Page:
When he went down again, he said to the rabbis: "What hath brought the rabbis here?" And they replied: "The rabbis have sent us to Master that he may pray for rain." And he answered: "Blessed be the Lord, that ye no longer need Abba Helkyah's favor." Said they to him: "We well know that this rain is come only on account of Master, still we should like to know the reason for several actions on his part which appear to us surprising. Why, when we greeted the Master, did he not turn his face towards us?" He replied: "I hired myself out for the day and my time was not my own, hence I did not wish to waste any." "Why did the Master carry the wood on one shoulder and the garment on the other?" "Because the garment was borrowed by me to wear, but not to use as a pad for wood." "Why did the Master go barefooted all the way, and put on his shoes when coming to water?" "Because the entire way I could see what I was stepping on, but in water I could not." "Why did the Master raise his dress when walking in a thorny path?" "Because if my flesh should receive a scratch, it will heal; but if the garment should become torn it cannot be mended." "Why, when the Master came to the city, did his wife come forth to meet him, dressed in her best apparel?" "In order that I may not look at any other woman." "Why did she enter first, then the Master, and then we?" "Because I know nothing about you." "Why, when the Master sat down to eat, did he not invite us to partake also?" "Because there was not sufficient bread for all, and I did not wish to invite you merely to receive your thanks in vain." "Why did the Master give the elder child one loaf and the younger two?" "Because the elder was at home all day and probably helped himself previously, but the younger was at school all day and more hungry." Why did the rain-cloud appear first in thy wife's corner?" "Because my wife is always at home, and when a poor man begs for a meal she always gives it to him readily, while I can but give him a Zuz and he must first go and purchase food for it. Thus her charity is more effective than mine."

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Hanan the Hidden was a son of the daughter of Honi Hama'gel. When the country was in need of rain, the rabbis would send the school-children to him, who would surround him, take hold of his garments, and cry: "Father, father, give us rain!" And he would say to the Holy One, blessed be He: "Creator of the universe! Cause rain to descend, for the sake of those who cannot distinguish between a father capable of giving rain and one who is not." Why was he called Hanan the Hidden? Because whenever he would do some good, he would hide himself so as not to be observed.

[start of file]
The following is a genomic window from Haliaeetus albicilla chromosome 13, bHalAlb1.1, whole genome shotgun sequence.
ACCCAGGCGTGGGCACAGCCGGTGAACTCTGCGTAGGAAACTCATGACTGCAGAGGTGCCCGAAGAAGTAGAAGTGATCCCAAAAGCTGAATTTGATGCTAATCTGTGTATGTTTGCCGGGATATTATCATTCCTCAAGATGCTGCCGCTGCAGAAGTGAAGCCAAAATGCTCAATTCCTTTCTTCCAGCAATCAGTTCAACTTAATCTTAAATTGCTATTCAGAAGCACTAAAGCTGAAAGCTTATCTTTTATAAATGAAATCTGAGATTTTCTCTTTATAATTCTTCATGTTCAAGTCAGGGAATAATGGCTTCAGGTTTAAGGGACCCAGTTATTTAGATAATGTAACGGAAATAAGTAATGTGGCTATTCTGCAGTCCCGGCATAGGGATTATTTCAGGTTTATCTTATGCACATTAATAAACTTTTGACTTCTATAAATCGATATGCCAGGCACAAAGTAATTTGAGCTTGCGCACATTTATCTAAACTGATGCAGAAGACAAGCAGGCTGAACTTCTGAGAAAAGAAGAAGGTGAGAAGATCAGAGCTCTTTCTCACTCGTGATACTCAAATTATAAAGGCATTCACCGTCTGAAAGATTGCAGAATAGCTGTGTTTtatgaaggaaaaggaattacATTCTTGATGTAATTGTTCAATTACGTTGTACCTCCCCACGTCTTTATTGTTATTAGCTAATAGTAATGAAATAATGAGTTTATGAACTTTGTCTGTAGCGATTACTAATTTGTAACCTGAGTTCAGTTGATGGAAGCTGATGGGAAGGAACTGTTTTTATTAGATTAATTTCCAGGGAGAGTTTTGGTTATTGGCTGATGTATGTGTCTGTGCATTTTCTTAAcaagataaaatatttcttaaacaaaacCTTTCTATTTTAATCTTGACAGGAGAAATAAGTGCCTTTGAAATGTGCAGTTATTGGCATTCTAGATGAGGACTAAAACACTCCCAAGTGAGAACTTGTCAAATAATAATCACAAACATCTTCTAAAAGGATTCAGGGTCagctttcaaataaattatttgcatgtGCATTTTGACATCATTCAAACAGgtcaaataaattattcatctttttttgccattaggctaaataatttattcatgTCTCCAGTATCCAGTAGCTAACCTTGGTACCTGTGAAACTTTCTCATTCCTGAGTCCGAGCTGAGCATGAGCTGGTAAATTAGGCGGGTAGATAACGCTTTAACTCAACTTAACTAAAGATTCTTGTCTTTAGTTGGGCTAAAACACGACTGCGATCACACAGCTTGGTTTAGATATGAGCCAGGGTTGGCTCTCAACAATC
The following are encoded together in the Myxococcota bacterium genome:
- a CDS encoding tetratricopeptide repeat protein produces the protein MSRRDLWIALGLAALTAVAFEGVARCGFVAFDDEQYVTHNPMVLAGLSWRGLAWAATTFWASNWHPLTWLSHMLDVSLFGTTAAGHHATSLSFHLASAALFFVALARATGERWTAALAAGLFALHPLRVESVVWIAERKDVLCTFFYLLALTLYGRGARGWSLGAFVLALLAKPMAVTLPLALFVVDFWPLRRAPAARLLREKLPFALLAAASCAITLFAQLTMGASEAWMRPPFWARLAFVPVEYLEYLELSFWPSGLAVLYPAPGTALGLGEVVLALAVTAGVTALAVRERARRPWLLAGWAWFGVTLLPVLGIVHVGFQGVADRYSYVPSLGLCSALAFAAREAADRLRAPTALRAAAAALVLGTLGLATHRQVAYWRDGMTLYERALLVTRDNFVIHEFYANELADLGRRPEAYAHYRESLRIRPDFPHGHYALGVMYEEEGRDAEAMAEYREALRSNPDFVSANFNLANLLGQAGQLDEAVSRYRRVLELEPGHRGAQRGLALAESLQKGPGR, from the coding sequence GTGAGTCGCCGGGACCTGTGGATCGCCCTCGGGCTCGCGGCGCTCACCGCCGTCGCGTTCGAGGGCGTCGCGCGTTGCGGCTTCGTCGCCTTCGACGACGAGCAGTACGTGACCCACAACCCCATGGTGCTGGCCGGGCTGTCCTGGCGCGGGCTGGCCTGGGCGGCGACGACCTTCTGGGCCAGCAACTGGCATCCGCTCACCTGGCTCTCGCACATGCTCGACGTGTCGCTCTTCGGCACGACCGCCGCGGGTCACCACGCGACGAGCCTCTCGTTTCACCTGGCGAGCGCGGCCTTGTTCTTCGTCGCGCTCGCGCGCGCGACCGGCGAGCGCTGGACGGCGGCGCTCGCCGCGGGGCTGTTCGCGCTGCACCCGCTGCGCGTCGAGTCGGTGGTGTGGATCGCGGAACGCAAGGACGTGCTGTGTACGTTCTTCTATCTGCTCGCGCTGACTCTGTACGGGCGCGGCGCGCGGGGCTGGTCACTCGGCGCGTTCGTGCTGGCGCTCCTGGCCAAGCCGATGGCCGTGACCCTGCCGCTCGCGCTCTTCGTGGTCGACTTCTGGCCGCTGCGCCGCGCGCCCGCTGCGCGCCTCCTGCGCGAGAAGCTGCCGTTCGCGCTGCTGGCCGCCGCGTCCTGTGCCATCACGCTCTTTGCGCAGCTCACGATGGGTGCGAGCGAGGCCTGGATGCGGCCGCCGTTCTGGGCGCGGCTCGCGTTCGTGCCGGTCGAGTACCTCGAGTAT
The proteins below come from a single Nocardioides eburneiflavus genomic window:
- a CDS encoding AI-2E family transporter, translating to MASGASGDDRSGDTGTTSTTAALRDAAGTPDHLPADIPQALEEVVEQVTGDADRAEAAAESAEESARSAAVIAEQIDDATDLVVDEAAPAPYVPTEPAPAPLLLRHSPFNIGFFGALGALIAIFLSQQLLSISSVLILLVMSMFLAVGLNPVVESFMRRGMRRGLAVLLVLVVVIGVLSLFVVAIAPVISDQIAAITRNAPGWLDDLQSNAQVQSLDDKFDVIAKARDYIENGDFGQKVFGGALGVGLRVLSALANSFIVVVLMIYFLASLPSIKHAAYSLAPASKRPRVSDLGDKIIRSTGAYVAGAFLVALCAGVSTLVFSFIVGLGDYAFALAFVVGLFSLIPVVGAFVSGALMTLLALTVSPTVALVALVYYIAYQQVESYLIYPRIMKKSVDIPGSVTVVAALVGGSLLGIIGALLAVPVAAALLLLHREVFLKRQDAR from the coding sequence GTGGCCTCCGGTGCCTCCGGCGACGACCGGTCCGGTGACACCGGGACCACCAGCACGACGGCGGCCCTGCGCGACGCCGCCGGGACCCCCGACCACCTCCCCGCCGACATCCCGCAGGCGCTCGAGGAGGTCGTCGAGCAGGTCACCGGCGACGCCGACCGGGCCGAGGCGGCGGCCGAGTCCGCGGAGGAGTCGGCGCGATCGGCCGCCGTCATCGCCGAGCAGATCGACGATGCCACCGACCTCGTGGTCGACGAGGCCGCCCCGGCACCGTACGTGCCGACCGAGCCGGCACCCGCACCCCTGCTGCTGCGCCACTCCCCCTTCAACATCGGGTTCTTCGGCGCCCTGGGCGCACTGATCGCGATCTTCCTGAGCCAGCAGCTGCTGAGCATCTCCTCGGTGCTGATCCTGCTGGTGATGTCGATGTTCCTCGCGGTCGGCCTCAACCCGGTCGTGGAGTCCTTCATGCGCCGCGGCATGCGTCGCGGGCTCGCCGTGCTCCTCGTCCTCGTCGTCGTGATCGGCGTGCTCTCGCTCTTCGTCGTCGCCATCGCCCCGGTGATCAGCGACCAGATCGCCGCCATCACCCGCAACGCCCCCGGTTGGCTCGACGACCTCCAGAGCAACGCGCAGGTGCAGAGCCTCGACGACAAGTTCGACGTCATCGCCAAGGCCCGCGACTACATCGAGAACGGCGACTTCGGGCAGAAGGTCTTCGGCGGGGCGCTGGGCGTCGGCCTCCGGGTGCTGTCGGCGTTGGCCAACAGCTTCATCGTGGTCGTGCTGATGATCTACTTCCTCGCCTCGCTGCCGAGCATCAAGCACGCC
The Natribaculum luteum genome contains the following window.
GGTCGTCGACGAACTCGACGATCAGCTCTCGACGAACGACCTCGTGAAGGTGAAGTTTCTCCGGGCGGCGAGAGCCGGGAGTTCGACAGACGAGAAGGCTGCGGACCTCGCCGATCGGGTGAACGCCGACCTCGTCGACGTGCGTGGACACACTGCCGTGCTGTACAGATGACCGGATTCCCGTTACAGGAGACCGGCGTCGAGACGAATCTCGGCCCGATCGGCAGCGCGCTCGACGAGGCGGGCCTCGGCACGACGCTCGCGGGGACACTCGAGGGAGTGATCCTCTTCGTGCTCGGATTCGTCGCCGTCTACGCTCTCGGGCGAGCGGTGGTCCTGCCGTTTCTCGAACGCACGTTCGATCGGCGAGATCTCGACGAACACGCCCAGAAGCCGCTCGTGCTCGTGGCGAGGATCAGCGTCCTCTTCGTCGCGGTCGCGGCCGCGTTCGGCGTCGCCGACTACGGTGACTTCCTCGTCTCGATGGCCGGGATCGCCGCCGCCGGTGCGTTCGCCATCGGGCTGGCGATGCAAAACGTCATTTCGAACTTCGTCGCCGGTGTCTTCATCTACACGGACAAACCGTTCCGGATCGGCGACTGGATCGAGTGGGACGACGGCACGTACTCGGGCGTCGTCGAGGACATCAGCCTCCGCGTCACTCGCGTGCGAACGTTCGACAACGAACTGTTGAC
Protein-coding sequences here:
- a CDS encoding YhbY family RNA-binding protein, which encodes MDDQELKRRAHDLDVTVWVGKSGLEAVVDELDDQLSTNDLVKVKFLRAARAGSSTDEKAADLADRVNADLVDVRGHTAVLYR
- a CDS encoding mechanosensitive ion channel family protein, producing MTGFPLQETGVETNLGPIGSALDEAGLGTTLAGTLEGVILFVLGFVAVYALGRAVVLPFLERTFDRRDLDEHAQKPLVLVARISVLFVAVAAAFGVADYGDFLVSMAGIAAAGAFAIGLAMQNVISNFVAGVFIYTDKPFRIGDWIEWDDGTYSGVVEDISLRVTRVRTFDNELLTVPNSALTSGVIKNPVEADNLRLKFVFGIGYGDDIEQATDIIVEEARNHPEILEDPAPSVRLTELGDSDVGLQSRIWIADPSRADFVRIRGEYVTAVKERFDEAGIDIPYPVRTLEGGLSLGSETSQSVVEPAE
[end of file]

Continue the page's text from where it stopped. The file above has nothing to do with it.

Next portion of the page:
Said R. Z'reiqa to R. Saphra: "Come and see the difference between the pious of Babylon and the righteous of Palestine. The pious of Babylon--e.g., R. Huna and R. Hisda--when the country was in need of rain, would say: "Let us combine and pray to God, perhaps we shall find favor in His eyes, and He will give us rain"; and the righteous of Palestine--e.g., R. Jonah the father of R. Mani--when the country was needing rain, would go to his house, ask for a sack, and say: "I will go to the market and buy a Zuz' worth of grain." When going out he would seek a deep place, as it is written [Psalms, cxxx. 1]: "Out of the depths have I called to thee, O Lord," and he would station himself in a hidden place, cover himself with the sack, and offer up a prayer for rain to the Lord, and forthwith rain would descend. When returning home, he would be asked: "Didst thou buy the grain for a Zuz?" And he would reply: "I noticed that it commenced to rain, and hence thought it unnecessary to go to the market for it, as it can be had now anywhere."

Again it happened that R. Mani the son of Jonah was sorely troubled by the members of the house of the Nassi (prince); so he went and threw himself on his father's grave, exclaiming: "Father, father, the men of the house of the Nassi are troubling me." One day the retainers of the Nassi were riding by the burial ground where Jonah was interred, and their horses Could not proceed until they vowed not to trouble R. Mani any more.

R. Mani would frequently come to the house of R. Itz'hak ben Aliashib, and he once told R. Itz'hak that the members of his father-in-law's family were giving him much trouble. Said R. Itz'hak: "May they become poor!" and they really did become poor. R. Mani then came again, and complained that now his relatives were poor they were compelling him to support them. Said R. Itz'hak: "May they then become rich again!" and accordingly they became rich.